Press enter to see results or esc to cancel.

Biblical Decision Making Part 5: Wise Counsel

The principle of seeking wise counsel is shown throughout the Bible. No one should make life-changing decisions without receiving godly counsel. It is wise to think through who we can talk to when we need advice or direction (i.e. elder, parents, mentor).

Prov. 15:22, “Without counsel purposes are disappointed: but in the multitude of counsellors they are established.”

Prov. 1:5, “A wise man will hear, and will increase learning; and a man of understanding shall attain unto wise counsels:” Prov. 12:15,“The way of a fool is right in his own eyes: but he that hearkeneth unto counsel is wise.”

Prov. 19:20-21, “Hear counsel, and receive instruction, that thou mayest be wise in thy latter end.There are many devices in a man’s heart; nevertheless the counsel of the Lord, that shall stand.”

Wise counsel will help us seek God’s best for our lives by looking at all sides of issues. Wise counselors turn their own will and agenda over to God as they help guide us. It is better to receive counsel from those who can help review pros/cons and strengths/weaknesses of our decisions rather than listening to those who simply tell us what we want to hear or criticize us. As Prov. 27:6 shares, “Faithful are the wounds of a friend; but the kisses of an enemy are deceitful.” The Bible notes that choosing poor counselors can have disastrous consequences, so it important to be intentional about whom we seek out (see the story of Rehoboam in 2 Chr. 10).

Below are some characteristics of someone to seek out for guidance and wise counsel:

  • Genuinely concerned for you and either knows or is willing to learn about your background.
  • Known to be biblically sound, spiritually mature, and aware of their own blind spots.
  • Skilled at listening and asking good questions.
  • Somewhat experienced, knowledgeable, or trained in the area you are seeking guidance about (i.e. using an experienced professional when making career decisions).
  • Exercises confidentiality and uses discretion.
  • Exemplifies humility and gentleness, yet loves you enough to tell you the truth or where you may be interpreting situations in error (even if it hurts).
  • Provides an honest opinion and is direct when necessary.
  • Able to be objective in the situation.

Application: First, in light of the scriptures listed above, how have we done at seeking counsel when we previously faced decisions in life? Identifying the 3-5 closest confidants we seek counsel from and reviewing them in light of the list of characteristics can be beneficial. Are there any people on the list that we should try to talk with more often? Are there any individuals who have been counseling us which don’t meet the criteria? What do we need to do differently?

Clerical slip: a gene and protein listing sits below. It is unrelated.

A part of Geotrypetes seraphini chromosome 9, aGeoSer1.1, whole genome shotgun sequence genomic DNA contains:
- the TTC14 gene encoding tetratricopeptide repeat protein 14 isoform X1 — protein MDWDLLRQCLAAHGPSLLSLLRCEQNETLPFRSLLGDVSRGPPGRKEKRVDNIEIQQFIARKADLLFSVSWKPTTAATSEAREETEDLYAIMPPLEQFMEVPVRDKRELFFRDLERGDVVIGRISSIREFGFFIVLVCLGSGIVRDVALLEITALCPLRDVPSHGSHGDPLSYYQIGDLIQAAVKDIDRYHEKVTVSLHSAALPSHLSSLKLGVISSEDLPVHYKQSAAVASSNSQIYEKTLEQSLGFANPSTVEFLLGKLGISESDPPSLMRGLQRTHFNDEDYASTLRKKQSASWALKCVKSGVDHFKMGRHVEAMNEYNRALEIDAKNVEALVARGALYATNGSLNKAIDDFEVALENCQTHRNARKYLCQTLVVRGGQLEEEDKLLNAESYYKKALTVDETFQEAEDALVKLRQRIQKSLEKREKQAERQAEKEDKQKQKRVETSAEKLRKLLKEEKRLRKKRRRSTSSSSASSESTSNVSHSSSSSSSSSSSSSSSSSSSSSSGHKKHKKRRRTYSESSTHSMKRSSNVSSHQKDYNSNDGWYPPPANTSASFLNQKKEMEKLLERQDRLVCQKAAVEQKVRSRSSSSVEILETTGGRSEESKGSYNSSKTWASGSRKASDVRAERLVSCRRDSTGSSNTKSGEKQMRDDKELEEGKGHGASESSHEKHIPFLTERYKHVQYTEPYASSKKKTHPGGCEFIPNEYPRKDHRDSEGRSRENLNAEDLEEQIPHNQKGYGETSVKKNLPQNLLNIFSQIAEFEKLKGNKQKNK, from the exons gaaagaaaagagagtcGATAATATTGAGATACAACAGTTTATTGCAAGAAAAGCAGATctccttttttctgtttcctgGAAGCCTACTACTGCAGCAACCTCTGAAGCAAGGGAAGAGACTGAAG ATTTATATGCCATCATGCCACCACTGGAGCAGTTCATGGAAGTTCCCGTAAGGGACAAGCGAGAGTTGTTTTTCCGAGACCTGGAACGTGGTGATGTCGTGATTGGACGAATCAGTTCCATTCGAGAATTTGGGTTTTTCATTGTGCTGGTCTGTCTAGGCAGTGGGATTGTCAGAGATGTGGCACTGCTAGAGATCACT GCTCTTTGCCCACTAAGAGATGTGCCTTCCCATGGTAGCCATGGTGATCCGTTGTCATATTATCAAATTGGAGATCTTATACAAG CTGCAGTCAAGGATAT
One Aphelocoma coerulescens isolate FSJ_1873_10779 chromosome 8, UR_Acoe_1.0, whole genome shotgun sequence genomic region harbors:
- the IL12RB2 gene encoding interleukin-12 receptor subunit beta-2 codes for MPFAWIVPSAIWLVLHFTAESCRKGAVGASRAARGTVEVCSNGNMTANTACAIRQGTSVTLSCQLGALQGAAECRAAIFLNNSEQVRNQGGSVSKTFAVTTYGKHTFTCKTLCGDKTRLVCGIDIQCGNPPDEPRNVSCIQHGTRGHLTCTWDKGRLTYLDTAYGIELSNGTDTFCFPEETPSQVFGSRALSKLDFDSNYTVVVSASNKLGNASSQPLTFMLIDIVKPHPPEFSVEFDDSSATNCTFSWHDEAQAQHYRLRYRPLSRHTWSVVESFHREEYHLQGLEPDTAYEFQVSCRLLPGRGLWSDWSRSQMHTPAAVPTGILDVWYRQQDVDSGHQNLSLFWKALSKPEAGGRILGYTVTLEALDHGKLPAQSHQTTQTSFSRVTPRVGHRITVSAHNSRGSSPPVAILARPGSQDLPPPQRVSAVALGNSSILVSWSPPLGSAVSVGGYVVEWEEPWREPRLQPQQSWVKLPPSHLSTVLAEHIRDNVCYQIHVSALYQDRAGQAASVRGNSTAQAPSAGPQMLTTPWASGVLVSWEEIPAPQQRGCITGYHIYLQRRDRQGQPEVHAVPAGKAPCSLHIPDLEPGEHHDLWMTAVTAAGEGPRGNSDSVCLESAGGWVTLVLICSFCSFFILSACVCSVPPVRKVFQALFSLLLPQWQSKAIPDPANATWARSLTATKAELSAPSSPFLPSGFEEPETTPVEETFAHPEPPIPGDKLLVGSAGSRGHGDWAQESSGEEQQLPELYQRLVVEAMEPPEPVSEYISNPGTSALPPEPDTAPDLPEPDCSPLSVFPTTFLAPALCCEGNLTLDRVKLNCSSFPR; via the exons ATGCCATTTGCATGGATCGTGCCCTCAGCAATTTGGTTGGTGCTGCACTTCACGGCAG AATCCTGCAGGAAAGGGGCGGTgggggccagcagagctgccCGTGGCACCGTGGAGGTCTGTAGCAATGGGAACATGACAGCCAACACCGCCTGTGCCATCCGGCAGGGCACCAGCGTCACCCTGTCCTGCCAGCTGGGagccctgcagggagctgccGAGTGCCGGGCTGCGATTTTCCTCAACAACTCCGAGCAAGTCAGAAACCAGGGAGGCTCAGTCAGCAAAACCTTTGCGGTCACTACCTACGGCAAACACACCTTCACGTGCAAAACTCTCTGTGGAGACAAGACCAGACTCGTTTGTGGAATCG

Trusting and Having a Surrendered Heart

Sometime in life, we will experience a wholesome desire that goes unmet. For instance, we often wonder why a loved one who was ill had to die instead of be healed. Another example is we believe we are supposed to marry and even conclude we are ready to marry and yet it still hasn’t happened. Often, it is impossible to know why. Our struggle to understand why God hasn’t answered can lead to frustration and discouragement. This becomes the moment where trust in God is most crucial. Trust by definition is leaning on God and maintaining our faith in Him when we don’t have clear understanding. We can take comfort in knowing that God understands the fact we don’t understand. Thankfully, even in the midst of disappointment and hurt, we have the assurance of God’s sustaining grace in our lives.

Ps. 62:8, “Trust in him at all times; ye people, pour out your heart before him: God is a refuge for us.”

Jer. 17:7-8, “Blessed is the man that trusteth in the Lord, and whose hope the Lord is. For he shall be as a tree planted by the waters, and that spreadeth out her roots by the river, and shall not see when heat cometh, but her leaf shall be green; and shall not be careful in the year of drought, neither shall cease from yielding fruit.”

Having a surrendered heart means accepting His will may be different from ours. It doesn’t mean we were wrong in having our desires, but it does mean we should continually submit our hopes, dreams, and plans to Him. Most of us struggle with this to some degree. Do not be discouraged, but keep turning hopes, dreams, and plans over to God. We shouldn’t hesitate to make our requests known to God; however, we must always remember to follow Christ’s example in Luke 22:42 and say, “not my will, but thine, be done.”

Jas. 4:15, “For that ye ought to say, If the Lord will, we shall live, and do this, or that.”